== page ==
This page on the OSHA website is its’ home base for information relating to office ergonomics. It contains a few handy tools including an evaluation checklist, purchasing guide checklist and an archive of quick tips.
Office Ergonomics Overview and Resources | from UCLA Ergonomics
This resources page from UCLA Ergonomics offers a 4-step checklist to setting up your workstation, tips for computer users, tips for pointing devices, a postural guide, workstation myths and more.
Office Ergonomics – Practical Solutions for a Safer Workplace | from Washington State Department of Labor & Industries
This 73-page PDF file from the Washington State Department of Labor & Industries is a comprehensive overview of office ergonomics and workplace musculoskeletal disorders. It also includes a few helpful case studies to help you see office ergonomics in action.
Office Ergonomics – Guidelines for Preventing Musculoskeletal Injuries | from WorkSafeNB|
This guidebook from WorkSafeNB provides the basic tools to set up and maintain a healthy workspace in the office. It also contains helpful sections on pointing devices, chairs, work space, keyboards, monitor position and more.
Ergonomics Improvement Process
A Systematic Approach to an Ergonomics Improvement Process | from Ergonomics Plus
This post is the first in a series that details our ergonomics improvement process from start to finish. It’s a great starter guide to understanding a practical and cost-effective ergonomics improvement process.
Managing Health: Ergonomics as Improvement Process | from EHS Today
Ergonomics delivers safer, less costly and more productive work environments. This is especially true when ergonomics is viewed as a process and aligned with continuous improvement efforts.
Recommended Ergonomic Assessment Tools | from Ergonomics Plus
Part of the ergonomics improvement process is to conduct ergonomic assessments for each job in the workplace. This post walks you through our recommended ergonomic assessment tools. (Note: Ergonomics isn’t just about conducting assessments. The purpose of ergonomics is to make workplace improvements that remove risk and promote maximum human performance.)
Ergonomics Training and Education
Key Elements in Ergonomics Training | from EHS Today
This article on EHS Today delves into the reason for ergonomics training, the training sequence, training content and the critical success factors for ergonomics training.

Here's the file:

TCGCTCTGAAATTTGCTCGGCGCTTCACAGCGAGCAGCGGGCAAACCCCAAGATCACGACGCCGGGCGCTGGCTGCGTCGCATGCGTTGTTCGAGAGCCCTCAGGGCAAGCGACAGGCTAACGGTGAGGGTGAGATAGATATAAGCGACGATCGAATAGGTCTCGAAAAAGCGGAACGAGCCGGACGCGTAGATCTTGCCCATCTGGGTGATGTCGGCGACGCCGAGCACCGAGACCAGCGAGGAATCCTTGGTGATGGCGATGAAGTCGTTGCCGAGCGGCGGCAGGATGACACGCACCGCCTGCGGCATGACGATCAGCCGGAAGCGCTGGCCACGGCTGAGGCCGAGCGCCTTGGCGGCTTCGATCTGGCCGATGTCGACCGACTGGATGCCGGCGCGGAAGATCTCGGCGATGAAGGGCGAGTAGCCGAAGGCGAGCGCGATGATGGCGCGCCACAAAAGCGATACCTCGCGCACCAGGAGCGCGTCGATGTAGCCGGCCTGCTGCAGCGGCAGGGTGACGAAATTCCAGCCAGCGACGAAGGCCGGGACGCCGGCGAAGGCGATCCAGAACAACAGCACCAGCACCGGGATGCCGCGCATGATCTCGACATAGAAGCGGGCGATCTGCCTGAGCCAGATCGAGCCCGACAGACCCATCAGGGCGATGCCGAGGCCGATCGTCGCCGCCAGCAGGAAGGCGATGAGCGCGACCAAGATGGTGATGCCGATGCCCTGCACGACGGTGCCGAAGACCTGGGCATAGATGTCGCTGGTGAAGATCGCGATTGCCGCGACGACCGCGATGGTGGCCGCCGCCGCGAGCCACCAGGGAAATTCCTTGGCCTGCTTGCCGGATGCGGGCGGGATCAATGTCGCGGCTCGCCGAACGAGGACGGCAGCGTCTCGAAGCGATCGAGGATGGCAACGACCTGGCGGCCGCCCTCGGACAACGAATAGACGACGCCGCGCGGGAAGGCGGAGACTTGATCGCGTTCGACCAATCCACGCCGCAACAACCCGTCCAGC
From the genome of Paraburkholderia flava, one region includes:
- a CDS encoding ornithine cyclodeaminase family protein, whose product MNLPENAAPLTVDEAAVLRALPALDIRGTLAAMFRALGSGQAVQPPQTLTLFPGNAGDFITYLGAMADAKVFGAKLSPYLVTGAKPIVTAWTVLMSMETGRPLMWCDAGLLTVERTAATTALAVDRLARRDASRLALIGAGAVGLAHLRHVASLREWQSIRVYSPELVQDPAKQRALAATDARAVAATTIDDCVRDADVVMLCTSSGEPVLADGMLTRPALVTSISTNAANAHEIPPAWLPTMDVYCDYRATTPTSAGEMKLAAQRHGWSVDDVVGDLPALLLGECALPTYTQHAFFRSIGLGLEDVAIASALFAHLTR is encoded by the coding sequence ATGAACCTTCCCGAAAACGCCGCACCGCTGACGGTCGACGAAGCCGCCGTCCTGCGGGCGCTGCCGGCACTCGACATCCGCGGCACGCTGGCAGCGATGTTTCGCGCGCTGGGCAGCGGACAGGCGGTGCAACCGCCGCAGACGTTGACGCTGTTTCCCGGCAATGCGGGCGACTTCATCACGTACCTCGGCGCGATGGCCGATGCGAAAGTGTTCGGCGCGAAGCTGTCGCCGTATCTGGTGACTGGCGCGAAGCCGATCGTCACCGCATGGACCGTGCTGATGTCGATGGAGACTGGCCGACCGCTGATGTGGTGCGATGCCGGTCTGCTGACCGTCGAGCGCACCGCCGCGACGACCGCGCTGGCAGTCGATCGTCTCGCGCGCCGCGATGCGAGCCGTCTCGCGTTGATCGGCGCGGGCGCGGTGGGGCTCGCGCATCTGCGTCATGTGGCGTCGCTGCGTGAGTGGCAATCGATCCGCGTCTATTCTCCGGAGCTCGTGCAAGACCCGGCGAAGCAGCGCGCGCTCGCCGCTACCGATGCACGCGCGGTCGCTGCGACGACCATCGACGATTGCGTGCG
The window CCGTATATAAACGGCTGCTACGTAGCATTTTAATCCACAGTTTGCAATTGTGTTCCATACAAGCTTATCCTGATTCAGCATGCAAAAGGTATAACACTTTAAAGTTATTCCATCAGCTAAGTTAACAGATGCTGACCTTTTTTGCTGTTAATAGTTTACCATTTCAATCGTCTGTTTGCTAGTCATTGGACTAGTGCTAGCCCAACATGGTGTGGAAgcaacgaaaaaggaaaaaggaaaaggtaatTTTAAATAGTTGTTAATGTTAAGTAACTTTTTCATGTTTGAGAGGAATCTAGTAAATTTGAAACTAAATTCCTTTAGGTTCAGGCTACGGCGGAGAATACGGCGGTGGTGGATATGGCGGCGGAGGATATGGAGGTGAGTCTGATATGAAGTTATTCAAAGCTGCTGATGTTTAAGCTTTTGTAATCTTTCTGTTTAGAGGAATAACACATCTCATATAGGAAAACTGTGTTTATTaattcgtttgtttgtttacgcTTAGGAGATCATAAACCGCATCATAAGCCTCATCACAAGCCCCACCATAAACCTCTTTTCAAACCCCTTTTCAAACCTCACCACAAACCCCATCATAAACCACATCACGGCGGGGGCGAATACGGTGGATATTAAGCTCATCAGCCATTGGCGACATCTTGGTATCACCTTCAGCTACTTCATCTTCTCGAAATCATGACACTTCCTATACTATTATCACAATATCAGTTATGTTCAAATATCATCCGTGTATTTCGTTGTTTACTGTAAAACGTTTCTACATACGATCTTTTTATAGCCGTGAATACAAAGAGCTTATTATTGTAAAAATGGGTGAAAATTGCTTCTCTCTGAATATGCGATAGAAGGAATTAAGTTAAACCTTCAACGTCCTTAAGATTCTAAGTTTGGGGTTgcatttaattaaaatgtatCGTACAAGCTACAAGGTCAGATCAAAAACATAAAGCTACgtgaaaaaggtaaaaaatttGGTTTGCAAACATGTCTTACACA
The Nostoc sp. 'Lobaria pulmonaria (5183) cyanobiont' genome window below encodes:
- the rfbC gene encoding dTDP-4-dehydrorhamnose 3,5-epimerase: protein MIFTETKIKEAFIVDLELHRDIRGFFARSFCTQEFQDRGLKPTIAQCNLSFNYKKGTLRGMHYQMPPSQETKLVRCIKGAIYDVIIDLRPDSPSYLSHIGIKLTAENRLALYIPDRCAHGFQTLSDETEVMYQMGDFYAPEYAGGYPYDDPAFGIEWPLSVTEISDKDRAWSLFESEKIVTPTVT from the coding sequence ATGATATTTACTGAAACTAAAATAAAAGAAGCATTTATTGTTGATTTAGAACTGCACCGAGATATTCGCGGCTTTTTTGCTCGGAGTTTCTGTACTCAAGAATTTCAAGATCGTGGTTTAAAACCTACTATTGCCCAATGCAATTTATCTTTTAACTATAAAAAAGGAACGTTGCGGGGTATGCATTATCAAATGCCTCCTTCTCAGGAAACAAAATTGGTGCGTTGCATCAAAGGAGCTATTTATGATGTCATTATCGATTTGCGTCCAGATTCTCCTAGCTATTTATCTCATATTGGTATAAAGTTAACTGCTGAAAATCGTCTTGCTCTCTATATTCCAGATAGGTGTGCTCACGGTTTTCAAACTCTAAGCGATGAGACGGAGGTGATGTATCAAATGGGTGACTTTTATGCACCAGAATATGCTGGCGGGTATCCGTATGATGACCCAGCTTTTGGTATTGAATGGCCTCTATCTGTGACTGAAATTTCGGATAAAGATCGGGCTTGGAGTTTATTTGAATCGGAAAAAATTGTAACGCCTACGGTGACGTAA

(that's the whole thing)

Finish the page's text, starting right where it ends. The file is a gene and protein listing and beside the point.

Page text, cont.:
Injury Prevention – Does Training Really Work? | from PreCare Inc.|
Does injury prevention and training really work? This article delves into the research behind that question. (The answer is yes, training does work when executed properly and in conjunction with other workplace improvement efforts.)
Office Ergonomics Checklists
Performance Oriented Ergonomic Checklist for (VDT) Workstations | from Cornell University Ergonomics Web
This is a comprehensive checklist for posture, workstation and environment design features and the worker from the Cornell University Ergonomics Web.
Office Ergonomics Checklist | from Ergonomics Plus
A properly designed workstation greatly reduces the risk of an MSD occurrence. This checklist is designed to allow employees to make sure their workstation is properly designed.
Office Ergonomics Tips
12 Tips for an Ergonomic Computer Workstation | from Cornell University Ergonomics Web
This article highlights twelve quick tips for designing an ergonomic computer workstation.
Injury Prevention Tip – Office Ergonomics: 10 Tips to Help You Avoid Fatigue | from Ergonomics Plus
Are you experiencing any fatigue or discomfort at your office workstation? If you are, here are ten tips to help you avoid fatigue.
Steps for Adjusting Your Workstation | from Barbre Ergonomics
This checklist and quick tip sheet from Barbre Ergonomics provides a visual aide to help you understand and visualize each item on the checklist.
Rest, Stretching and Exercise Breaks
Ergonomic Breaks, Rest Periods and Stretches | from State Fund CA
Maintaining overall health reduces your risk of injury. This article offers practical tips on maintaining good health and taking care of your body during the workday by taking rest breaks and stretching.
Work Breaks, Exercise and Stretches | from Stanford University